The Courier News from Blytheville, Arkansas on January 14, 1956 · Page 1
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The Courier News from Blytheville, Arkansas · Page 1

Blytheville, Arkansas
Issue Date:
Saturday, January 14, 1956
Page 1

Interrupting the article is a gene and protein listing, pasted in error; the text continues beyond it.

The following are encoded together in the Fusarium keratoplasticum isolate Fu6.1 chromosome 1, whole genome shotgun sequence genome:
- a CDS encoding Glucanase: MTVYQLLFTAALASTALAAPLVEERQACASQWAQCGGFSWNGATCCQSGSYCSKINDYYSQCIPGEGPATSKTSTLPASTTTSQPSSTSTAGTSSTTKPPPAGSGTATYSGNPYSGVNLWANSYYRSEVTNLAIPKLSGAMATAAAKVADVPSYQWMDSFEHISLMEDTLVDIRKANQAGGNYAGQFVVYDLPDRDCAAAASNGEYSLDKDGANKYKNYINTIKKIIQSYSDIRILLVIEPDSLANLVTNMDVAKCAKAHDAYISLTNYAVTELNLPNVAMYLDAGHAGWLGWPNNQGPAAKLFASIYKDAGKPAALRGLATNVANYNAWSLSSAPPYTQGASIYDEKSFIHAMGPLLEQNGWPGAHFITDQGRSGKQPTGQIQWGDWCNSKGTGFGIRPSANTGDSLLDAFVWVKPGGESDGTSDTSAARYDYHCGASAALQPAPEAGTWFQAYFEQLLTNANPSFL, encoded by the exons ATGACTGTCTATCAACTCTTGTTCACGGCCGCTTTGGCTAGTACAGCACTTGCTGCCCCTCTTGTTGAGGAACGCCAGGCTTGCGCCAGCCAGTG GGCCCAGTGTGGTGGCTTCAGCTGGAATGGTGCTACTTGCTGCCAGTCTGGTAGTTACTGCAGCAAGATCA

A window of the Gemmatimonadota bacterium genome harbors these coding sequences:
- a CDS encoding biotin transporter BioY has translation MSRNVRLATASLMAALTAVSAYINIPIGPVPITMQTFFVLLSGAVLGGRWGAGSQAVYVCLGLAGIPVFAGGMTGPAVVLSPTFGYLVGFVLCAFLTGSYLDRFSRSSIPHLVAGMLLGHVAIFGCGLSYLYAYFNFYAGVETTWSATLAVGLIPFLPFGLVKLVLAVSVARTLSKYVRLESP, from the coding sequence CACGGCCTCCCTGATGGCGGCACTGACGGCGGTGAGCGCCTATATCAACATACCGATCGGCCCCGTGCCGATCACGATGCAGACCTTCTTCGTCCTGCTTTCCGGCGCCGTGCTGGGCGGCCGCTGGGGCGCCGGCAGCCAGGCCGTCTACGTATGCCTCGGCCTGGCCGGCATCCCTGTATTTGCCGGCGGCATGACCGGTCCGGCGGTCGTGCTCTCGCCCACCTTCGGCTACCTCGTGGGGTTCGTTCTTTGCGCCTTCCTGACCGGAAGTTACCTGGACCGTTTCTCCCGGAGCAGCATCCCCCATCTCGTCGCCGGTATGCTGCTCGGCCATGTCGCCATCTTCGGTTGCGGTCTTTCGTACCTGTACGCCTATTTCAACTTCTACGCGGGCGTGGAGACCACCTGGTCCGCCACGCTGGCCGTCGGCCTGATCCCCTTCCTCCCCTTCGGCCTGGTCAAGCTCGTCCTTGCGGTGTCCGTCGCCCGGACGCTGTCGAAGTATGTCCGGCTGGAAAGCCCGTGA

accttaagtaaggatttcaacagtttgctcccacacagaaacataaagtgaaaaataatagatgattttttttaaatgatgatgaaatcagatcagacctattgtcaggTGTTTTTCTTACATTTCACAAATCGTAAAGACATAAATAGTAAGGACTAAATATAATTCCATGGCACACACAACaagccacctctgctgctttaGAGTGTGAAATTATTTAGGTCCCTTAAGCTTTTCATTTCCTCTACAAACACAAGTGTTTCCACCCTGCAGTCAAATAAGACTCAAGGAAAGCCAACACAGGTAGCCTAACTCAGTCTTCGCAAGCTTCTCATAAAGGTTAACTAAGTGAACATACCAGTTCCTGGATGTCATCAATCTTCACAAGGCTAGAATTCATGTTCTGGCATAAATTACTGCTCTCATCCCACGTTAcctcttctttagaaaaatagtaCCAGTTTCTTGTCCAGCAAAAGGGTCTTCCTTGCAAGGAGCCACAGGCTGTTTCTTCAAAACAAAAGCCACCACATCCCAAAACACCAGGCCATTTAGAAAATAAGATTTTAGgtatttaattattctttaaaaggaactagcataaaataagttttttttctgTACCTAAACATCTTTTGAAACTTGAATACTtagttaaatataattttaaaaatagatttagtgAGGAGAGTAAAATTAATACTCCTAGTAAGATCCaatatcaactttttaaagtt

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BLYTHEVILLE COURIER NEWS .. .. .__,„.,....«™« A « vr/iDTnraAfeT APKANRAS AVH SnTTTHEAflT MIS6OURX VOL. LI—NO. 247 Blythevllle Courier BJytheville Daily Hewn Mississippi Valley Leader Blythevllle Herald THE DOMINANT NEWSPAPER OF NORTHEAST ARKANSAS AND SOUTHEAST MIS6OUBI BLYTHEVILLE, ARKANSAS, SATURDAY. JANUARY 14, 1956 EIGHT PAGES Published Daily Except Sunday SINGLE COPY FIVE CENTS 11 Brinks Gunmen Indicted 46 Indictments Are Returned By Grand Jury BOSTON (AP) — Eleven ex- convicts have been indicted — two in absentia and one .posthumously — foT~parlidpalioii in the $1,219,000 Brink's robbery, the Jan. 17, 1950 "Theft of the Century." A Suffolk County grand. jury returned the indictments— 46 in all- after .listening to Joseph (Specs) O'Keefe, 47, described, yesterday the fantastic planning that went Into the largest cash haul in the nation's criminal history. The FBI listed the case as "solved 1 'Thursday with the .arrest of six of the group. Two already were in jail for other crimes, another died of natural causes a. year ago and two more were missed in the swift roundup. FBI Director J. Edgar Hoover asked public aid in apprehending the two suspects still at large— • James Ignatius Faherty, 44, of Boston and Thomas Francis Richardson, 48, of Weymouth. 148 Counts The story told by O'Keefe, himself an oft named suspect in the Brink's robbery, resulted in the indictments— containing 148 counts and 10 alleged offenses— against: Stanley A. Gusciora. 36, now in a Pittsburgh jail; Joseph S .Banfield, 45, now dead; ' Anthony Pino, 48; Michael V. Geagan. 47; Vincent J Costa, 41; Joseph F. McGinnis 52; Adolp'h Maine, 44; Henry Baker, 49; Richardson; Faherty; and O'Keefe himself, who was brought from s Springfield jail to testify. O'Keefe told this startling story of the fabulous theft: The robbery had been planned for a year and a half and durhlg that time, the robbers made frequent visits to the Brink's plant at night to remove locks from doors, have keys made for them and return them without the single night watchman becoming suspicious. The robbers didn't need help from the inside— no Brink's em- ploye was on the job because the ROADBLOCK FOR POLIO — American Legionnaire Marshall Blackard, above, collects polio-fighting contribution from Mrs. Orval Gude and family in Blytheville's March ol Bimes campaign. Legion cooperated in drive with a road- block' solicitation at Main and Division. Four stands, two on Main and two on Division collected "tolls" from passing motorists. Charles Brogdon furnished coffee to Legion men as they frosted in nippy morning air. (Courier News Photo) us lo ock in Petitions Seek to Place Ike In New Hampshire Primary By NORMAN ABELSON CONCORD N H (AP) — The deputy secretary of stale was expected to decide today whether there are enough valid signatures on surprise petitions to enter President Eisenhower's name in New Hampshire's March 13 presidential preference primary. Harry E Jackson told newsmen he will make his ruling after completing a check of papers filed unexpectedly last night by Maurice J. Grant, a Manchester automobile dealer. Grant's action jolted the state's — : —— organized Eisenhower forces who ^^^ _^ | Governors to Play \Aajor Roles In Presidential Race group -had keys to "every the Joint," Didn't Get Share O'Keefe said he decided to talk because he didn't get his share of the loot. But, Boston newspapers hinted there were other reasons why he decided to tell all to the authorities. The newspapers quoted unidenti- See BRINKS on Page 8 Deliberations In Murder Trial Begin BULLETIN Raymond Bounds, 25, was found guilty of second degree murder this morning. Jury recommended he be sentenced to 20 years in Missouri State Prison. Judge Fred Henley did not set date for sentencing, pending defense attorney*' stated intention to file for -new trial. Bounds remained free on 515,000 bond. CARUTHERSVILLE — The jury in the first-degree murder trial of Raymond Bounds, 25, received the case at of Gobler 11:17 last night and after being "put to bed" for the night resumed closed-door deliberations this morning. Bounds took over the stand yes- that he killed , at Gobler last Labor Day when Welch came toward him with a concrete block. previous testimony, it was an argument developed be- plan to file similar papers of their own Monday. •Jackson said Grant's petitions carried the signatures of 70 persons from the state's second congressional district and 54 from the first. But, he added, "there appeared to be five cases in the first district papers in Which a husband had signed his own name and that of his wife, or vice versa." Jackson said he discovered "three definite duplications" in telephone checks last .night, but Was unable to complete his investigation by telephone and closed his office at 9:30 p.m. (CST). Grant, who expressed surprise that the validity of the signatures was challenged and offered to file "thousands more if necessary," issued this brief statement: "As one of many New Hampshire Republicans, I am interested in learning if our President, Dwight Eisenhower, is to seek re- nomination. Backed By Governor . 'If his name is on the New Hampshire ballot, all of us who have signed these petitions will work our hardest to see New Hampshire give President Eisenhower a tremendous vote of confidence March 13." Gov. Lane DWinell, leader of the organized Eisenhower forces, told a newsman he plans to carry out his previously announced intention of filing Eisenhower's name ~* 9:30 a.m., EST, Monday. "My prime interest," said the governor, "was to see that filings were mad? to enable the President's name to appear on the ballot "Whoever filed ... is incidental. The reason that the petitions thai I had caused to have circulated were not filed today was that some of them were not available. "Petitions filed by Mr. Grant or anyone else serve the same purpose ... I want to make it very clear I feel I have no vested ta- terday. He said Omer Welch 38, in said tween the two dice game. as a result of a James Boykins of Gobler said that on the day before the shoot- Ing he heard Welch say, "There will be trouble with Bounds." They had had a dispute over • a house, Boykins said. In his closing statement to the jury, Prosecuting Ally. James Tick Vickrey asked for a conviction but did not specify whether he wanted the death penalty. Edwin Branch, Orville McMunn, Carson Smith, Coble Riggs and Charley Dorris, all of Gobler, testified for Bounds. The defendant's parents, Mr. and Mrs. A. N. Bounds, said they believed their son had no .premeditated intention of killing Welch. The state called.two witnesses to the stand yesterday morning and rested Us case at noon. 2nd Soviet Ship In Antarctic MOSCOW W—The second Soviet Antarctic expedition ship, the Lena, was reported today to have reached the fringes of Antarctica. The vessel's command expects to be soon in the 'area where it will gather its first research data. The flagship Ob has already been along the Antarctic I<p pack for a wee*. Members of tl» «<P«<»"nn nave landed; equipment unloaded ' »nd search Is being made for a suitable site for * permanent ax- terest in the filings." Grant's maneuver apparently caught other Eisenhower boosters off guard. An extremely 'reliable source told The Associated Press that once Dwinell's petitions were formally filed, the President was prepared to specifically approve ihe use of his name, thus offering an indication that he might seek another term. When the required 100 signatures are submitted, state law provide for the secretary of state to notify the President and inform him t,ha' See PETITIONS on Page 8 Weather NORTHEAST ARKANSAS— Partly cloudy this afternoon, to night and Sunday. Warmer this aft ernoon and tonight. High this aft ernoon,-upper 40s ito low 50s; low tonight,-mid to.high Me. MISSOURI—Mostly, cloudy an windy this .afternoon; a llttl warmer east and south, turnln colder northwest, by evening, ac companied by increasing norther] winds; considerable cloudiness to night and Sunday; turning m u c colder west and north tonight an over state Sunday; shifting wln< tonight; low tonight around 1 northwest to 30 southeast; nig Sunday 20s. north to around 3( south. \ Maximum yHt«rdarr-45, Minimum thli morning—». SuntlM tomorrow—7 M. sunwt today—1:11. —,. FreclplutloB M houn 7 a.m. M a.m.)—nona. . ' Precipitation Jan. 1 to date— nont thl> Dtlo Uit Ytar Maximum yMt«r(i«J'—10. Minimum thU nornl . 1 By JACK BELL WASHINGTON -(AP)' — 'At least'25 'of the'nation's '41 overnors appeared today to be headed toward major roles in ie choice of this year's Republican and Democratic presi ential nominees. * Still others will, step into the pic ure before the August nominatin jonventions. Almost every one of the 21 Re publican governors now is counte is a supporter of President Eiser hower if he decides to seek a sec ond term, and four have starte ictively organizing delegate slate o support him. Some—but not a —seem likely to go down the Ita for any substitute candidate th President suggests if he himse -1. R. Portion Dies Today n Paragould Haywood Riddle Parttow, father f Circuit Judge H. G. (Charlie) artlow, of Blytheville. and well- known Paragould lawyer and civic eader, died at his Paragould home oday. He was 79 years of age- Mr. Partlow had been in ill health for everal years. Services have been scheduled for p.m. Sunday at Paragould First Baptist Church. Burial will be in /inwood Cemetery. Mr. Partlow was born in Leban- n. Term., Feb. 18, 1816. He came Paragould in 1907 and served o Superintendent of City Schools or five years. He was the first uperintendent of Education Greene County and was elected to wo terms as city attorney in Par- gould. 'His work in civic affairs includ- ng organizing chapters of DeMo- ay and Rainbow girls. He was an ctive Mason. Survivors include his wife, Alice B. Partlow; two sons, six grandchildren and five great grandchil- Iren. Sons are James Knox Partlow of Paragould, and Judge Partlow liant Cyclotron Ready TOKYO (f)— Japan's largest cy- :lotron, capable of generating 15,300,000 electronic volts, has beei completed at Kyoto University'. Chemical Research Institute, Kyodi Mews Service said today. Body of 5th Missionary s Located All Are Buried In Ecuador Jungle Valley By JORGE JUKADO QUITO, Ecuador (AP) — he bodies of five U.-S^ mis- onaries massacred by savage Indian tribesmen they had oped to convert to Christiany, were buried,in Ecuador's ungle yesterday near the tripped skeleton of their lane. The search for the missing men ame to a grim close, when rescue arties found the fifth body in the emote Curaray River Valley. The others had been located the ast few days by air and ground earchers combing the jungle habi- at of the primitive Auca Indians Grady Parrott, president of the Missionary Aviation Fellowship, nnounced the fate of the five who pparently were attacked just after adioing "here come a group 01 ucas we have not known before." At least one of *he missionaries ad been run through by a primi- ve lance. The dead men were Peter Flem ng, Seattle, Wash., Nathaniel aint, Huntingdon Valley, Pa., ames Elliot, Portland, Ore; Edward McCully, Milwaukee, Wis., nd Roger Youderian, Lansing; Mich. Plane Is Monument Abraham Vanderpuy, president of the Inter-American Fellowship if Ecuador, said the missionaries' Piper plane, "Wings of Mercy", vlll be left at the death scene as •a witness of their sacrifice." Searchers said the Indians had stripped the craft and ripped the fuselage. The mission group had been try ng to win the Aucas' friendship he past four months. They had made numerous, flights over an Auca settlement along the river and dropped machetes, beads and other trinkets which apparent- 1 delighted the tribesmen. , Finally the party landed on a' river bank and set up an advance jase of operations. Fleming's diary told of the group's first contact with the Aucas. By sliouting in the Auca tongue, they lured two men and a girl—all nude—from the jungle. The natives did not seem afraid, ie said. "Today," the diary said, "is a :reat day for Christ's evan- doesn't run. In the Democratic camp, forme Jov. Adlai E. Stevenson of Dlinoi already has enlisted the public sup sort of five governors to his rac :or that party's nomination. The include Govs. George. M. Leade of Pennsylvania, Abraham A. Ril icoff of Connecticut, Orville L Freeman of Minnesota, Luther H Hodges of North Carolina , an John F. Simms Jr. of New Mexico "Inactive Candidate The Stevenson strategists a Is hope to swing Gov. Robert B. Me> ner of New Jersey, Gov. Orv Faubus of Arkansas and others ii to their lineup before the Chicag convention next August. Gov. Averell Harriman of Ne York describes himself as an "ii active" candidate for the nomin lion. He has had some nice word from Gov. Raymond Gary of Ok! homa, but'otherwise has displayi little strength among his gube natorial colleagues. Gov. Frank J. Lausche of Oh is a favorite son candidate with th object of controlling his state's p tent delegation and looking ov the field at the convention. La sche has had a pat on the bai from Gov. Allan Shivers of Texa who doesn't like Stevenson. Gov. G. Mennen Williams Michigan also is expected to win up in the favo'rite son class W See GOVERNORS on Page 8 Solon Asks Ike s Position on 'Brink Of War' Statement By ERNEST B. VACCARO WASHINGTON (AP) — Several Democratic wAomnuiurx vrt r, — o™«~ — - ..... senators today predicted "lots more debate" on Secretary of State Dulles' contention that his "brink of war" policy had blocked a Red China in the Korea. Indochinese and Formosan crises. Sen. Mundt Soys Ike's Farm Plan Will Give Sagging Prices Big Boost By EDWIN B. HAAKINSON WASHINGTON (AP) — Sen. Mundt. (R-SD) said today that farm prices and income "should Bet not. one. but four inai iarm yiruc& emu un-umc on^u^u £,-•»- .*«.- ~.-~, — ---or five shots in the arm from the new administration farm Pg Informants in Quito said it was the third attempt by. missionary groups to convert the Aucas who enow little of modern civilization. Prayers for the victims were said last night in Quito's Evangelist Church. Expressed Regret In Cincinnati, Ecuador's ambassador to the United States, Jose R. Chiraboga, expressed his government's regret over the tragedy. "My government and the people of Ecuador • are absolutely sorry and distressed about the fate of the missionaries," he said. In Portland, Elliot's father. Fred Elliot, read reporters letters from his son telling of the mission's nc .^-i.-ed to complaints from. 1 some House Republicans and others that farmers suffering from low prices needed "an immediate shot in the arm" to addition to long-range benefits envisioned under the proposals of President Eisenhower .and Secretary of Agriculture Benson. But Sen. Olin D. Johnston CD SO expressed doubt that the various administration proposals "will work without first returning to 90 per cent of parity supports"^! plan strongly, backed by many Democrats. "The Democratic-controlled Senate Agriculture Committee will revise the program so it can really help the farmers," Johnston pre dieted. Members of Committee Both Johnston and Mundt an members of the committee, which now Is considering the nine-poin program Fisenhower proposed u a special message Monday. Chairman Ellender (D-La) said the committee has agreed- to rush action on four points in an omnibus bill," While leaving foui others for later action since they would involve expansion or rev! sion of programs already m ef feet. The ninth point, already ap proved by the Senate Finance Com mittee, was cited by Mundt a' "probably the first shot." He sale it would involve "a refund of, 60 million dollars of federal taxe now paid (each year) on gasoline used on the farms." Another prompt boost for farn aides "while touring the country v(th the genate A g rlou it ure Committee last fall." • plans to convert the Aucas. "We would like to reach this tribe," one passage said, "these people are killers. They do not have so much as a word for God in their language, let alone a word for Jesus." McCully's father, Edward Me Cully of Milwaukee, said his son 'had a sincere love for the Indians :mong whom he worked." Ciyil Circuit Court Opens Here Monday Mississippi County Circuit Court, civil trial division, opens in the courthouse here Monday, Judge Charles W. Light, presiding. Session,will sit for three weeks with cases scheduled Monday through Thursday only the first week. Trials begin at 9:30 a.m. each day with two or three scheduled daily, income, Mundt said, should resul from "a stepped up governmen program of buying pork products' for which Benson said 85 million dollars has been earmarked. Mundt said the new "soil bank payments," under wheat cotton and which corn rice grower oun^" ... __ could get additional payments b not planting their land, "also could put a billion dollars into farm in comes this year if Congress act quickly." Fulbright Wants Cotton Support Price Revealed Says Congress Must Know Before Acting on Ike's Plan WASHINGTa Nlffl — Congres needs to know the support pric for the 1956 cotton crop before can act on President Eisenhower proposal to change the base fo government loans on the crop says Sen. Fulbright (D-Ark). Fulbright said yesterday that h had asked Secretary of Agricultur Benson to announce the suppor price immediately. The President has proposed tha the loan base be changed from middling to average grade an staple. Reduction "It is my understanding th such a change would result in . . . "reduction in the ootton price support of about 3'/2 cents a pound" Fulbright told Benson to a letter. Pointing out that the large cotton surplus would allow Benson to cut the loan level this year for cotton to 75 per cent of parity, as compared to 90 per cent in 1955, Fulbright said the two proposals together could mean a total reduction of 9 cents a pound in support prices. Such a cut "would be more than cotton farmers could stand," he said. Favorable Import New plans for "reducing our price-depressing surpluses are certain to have a favorable impact upon both cash and future prices of basic commodities," the South Dakota senator said. He listed also a proposed expansion of the federal program of providing milk for school lunches. Johnston called the Eisenhower- Benson proposals a belated bid by Republicans for farm votes this fall. "It obviously comes very late in the Republican tenure of office and too close to the impending elections to give any evidence of good faith," he said. Johnston said most of the Republican proposals had been advanced previously by Democrats "or were picked up by Benson's A«a—>->^~»—. I ' im.,.. ...,— ....urn. i • — NBW OOSNELL SCHOOL — Above Is architect's drawing of new $U1,«0.8J Qosncll school building for elementary students. Bids were opened Dec. 113 and contracts awarded The seven-classroom Mruotw* nW to toMfcd on vt*Ntt Mtoool wmudi. U scheduled to begin this month with completion set for next Au- gu«t Dan F Stowers Is architect. Because of school's proximity to Blythevilia Air Force Base, federal government contributed ^C Resumes Weapons Test LAS VEGAS, Nev. (/P) — The Atomic Energy Commission resumes tests today seeking to determine if atomic weapons can be exploded ac- ientally. iVeather permitting, the AEC said the first test will occur during daylight-hours at the test site, some 76 miles northwest of Las Vegas. The program is to determine what can happen in case of accidents the handling and storage o: weapons. atomic ments attributed to him in a Life Magazine interview led Sen. Humhrey CD-Minn) to demand last ight that President Eisenhower ay whether he approves of Dulles' losition. Humphrey said to a statement he remarks were "indiscreet" arid howed "callousness toward world pinion." He had told the' Senate n hursday that Dulles was playing politics .with foreign policy." Dulles also was confronted with a suggestion from Sen. George (D- Ga) that he back away from the administration's proposed 1 o n g- ange foreign aid program or risk ' osing bipartisan 'support In Congress. Conferred With George The secretary conferred ,seri- arately yesterday with George, who is chairman of the Senate Foreign Relations Committee; Sen. H. Alexander Smith (R-NJ), an administration supporter;, and Sen. Knowlahd CR-Calif), Senate minor- ty leader and like Smith a member of the foreign relations group. None discussed With reporters In detail the scope of the conversations. George said, however, it would oe "most untimely" for the secretary to push in Congress the administration request, for approval of a 10-year program of foreign aid to supplant the present year-to- year plan. "We are far more certain to maintain bipartisanship if that is not done," George told reporters. Through a State Department spokesman Dulles approved yesterday, as correct in substance! remarks on which Life Magazine quoted him this week. They included -a statement that - tiie administration had "walked to the brink" of war three times and averted it by "strong actions." . He credited It to a policy.,of "deterrence," which he described as the "necessary art" of going "to the verge without getting into war." New Bask Humphrey said the article, taken literally, "in effect expounds a new basis for American foreign policy" and "comes precariously close to rejecting the traditional American conviction that we must never strike the first blow." He said such statements "sap the vitality of . our alliances and dull the edge of our foreign policy." British newspapers of varying shades of political leaning have criticized Dulles sharply in the wake of the magazine article. The first Russian comment came early today when the Moscow radio quoted an editorial in the gov- saying Dulles' brink of war re- ernment newspaper Izvestia as marks "can be regarded as open encouragement of war-like statements on the part of American generals and admirals." Humphrey told the Senate Thursday that what Dulles said in the magazine piece was at odds with some of his testimony before the Senate Foreign Relations Committee earlier in the week. If this continues, Humphrey said, he will ask that the committee make public Dulles' testimony behind closed doors. But chairman George said that "If what the secretary of state tells our committee can't be treated in confidence, we won't get very far." Humphrey said Dulles painted "too rosy" a picture of the world situation before the foreign relations committee and declared "the country Is not begin given the facts." Ford Cautious About Reynolds School Plan LITTLE ROCK (AP) — State Education Commissioner Arch Ford greeted the unique Reynolds Metals Co.'s school construction financing plan with pronounced caution yesterday, but the promoters of the program said they were being deluged with inquiries from school superintendents. Ford said he thought the 30- to 40-year period set out in the program for repaying construction costs of new buildings was too long. Building could become obsolete before they were paid for, he said. Dr. Robert Chandler, a member of the University of Virginia faculty, who has been appointed to direct the Reynolds' program, said he and the firm's executive vice president, J. Louis Reynolds, had received numerous telephone calls about the plan. To Hold Meetings Dr. Chandler, a former Arkansan, said he hod canceled plans to return to Richmond, and would hold a series of meetings with district schools superintendents be ginning today. He also will meet ' ' ------ ' ing today. Jo* M* Education Monday. Aside from his disapproval of the time element, Ford said he thinks the plan has "sufficient merit to deserve consideration." Reynolds proposes to act as agent, without charge, for any school district in the nation which needs new construction. The firm would arrange for .financing, design, construction and equipping of bulldigs according to the needs of the Individual districts. Private Financing Financing would be provided by, private sources, which would lease the completed buildings to the school district* over the 30- to 40- year periods. .Lease payments would be applied to the cost of the building until the dt»lrl«l